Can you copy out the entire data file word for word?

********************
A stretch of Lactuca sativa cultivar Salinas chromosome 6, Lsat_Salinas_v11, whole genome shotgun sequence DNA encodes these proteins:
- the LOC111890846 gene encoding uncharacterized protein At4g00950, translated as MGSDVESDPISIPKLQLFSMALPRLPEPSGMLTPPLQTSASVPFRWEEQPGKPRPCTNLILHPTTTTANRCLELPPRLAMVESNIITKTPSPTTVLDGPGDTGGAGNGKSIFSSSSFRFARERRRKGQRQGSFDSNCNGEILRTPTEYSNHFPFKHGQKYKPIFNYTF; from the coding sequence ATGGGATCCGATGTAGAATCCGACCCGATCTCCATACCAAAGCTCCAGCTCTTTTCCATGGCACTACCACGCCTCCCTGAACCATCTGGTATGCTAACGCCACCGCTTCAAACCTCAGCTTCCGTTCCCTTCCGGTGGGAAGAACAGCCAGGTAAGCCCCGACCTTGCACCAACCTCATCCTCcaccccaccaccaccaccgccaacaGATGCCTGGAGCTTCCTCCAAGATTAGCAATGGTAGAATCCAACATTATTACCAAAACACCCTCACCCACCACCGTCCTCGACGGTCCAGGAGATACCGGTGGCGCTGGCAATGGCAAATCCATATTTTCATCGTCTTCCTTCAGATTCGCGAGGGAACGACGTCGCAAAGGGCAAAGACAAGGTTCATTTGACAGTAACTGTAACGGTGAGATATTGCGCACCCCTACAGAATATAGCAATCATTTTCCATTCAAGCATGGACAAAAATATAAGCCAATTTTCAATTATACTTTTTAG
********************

A stretch of Lactuca sativa cultivar Salinas chromosome 6, Lsat_Salinas_v11, whole genome shotgun sequence DNA encodes these proteins:
- the LOC111890846 gene encoding uncharacterized protein At4g00950, translated as MGSDVESDPISIPKLQLFSMALPRLPEPSGMLTPPLQTSASVPFRWEEQPGKPRPCTNLILHPTTTTANRCLELPPRLAMVESNIITKTPSPTTVLDGPGDTGGAGNGKSIFSSSSFRFARERRRKGQRQGSFDSNCNGEILRTPTEYSNHFPFKHGQKYKPIFNYTF; from the coding sequence ATGGGATCCGATGTAGAATCCGACCCGATCTCCATACCAAAGCTCCAGCTCTTTTCCATGGCACTACCACGCCTCCCTGAACCATCTGGTATGCTAACGCCACCGCTTCAAACCTCAGCTTCCGTTCCCTTCCGGTGGGAAGAACAGCCAGGTAAGCCCCGACCTTGCACCAACCTCATCCTCcaccccaccaccaccaccgccaacaGATGCCTGGAGCTTCCTCCAAGATTAGCAATGGTAGAATCCAACATTATTACCAAAACACCCTCACCCACCACCGTCCTCGACGGTCCAGGAGATACCGGTGGCGCTGGCAATGGCAAATCCATATTTTCATCGTCTTCCTTCAGATTCGCGAGGGAACGACGTCGCAAAGGGCAAAGACAAGGTTCATTTGACAGTAACTGTAACGGTGAGATATTGCGCACCCCTACAGAATATAGCAATCATTTTCCATTCAAGCATGGACAAAAATATAAGCCAATTTTCAATTATACTTTTTAG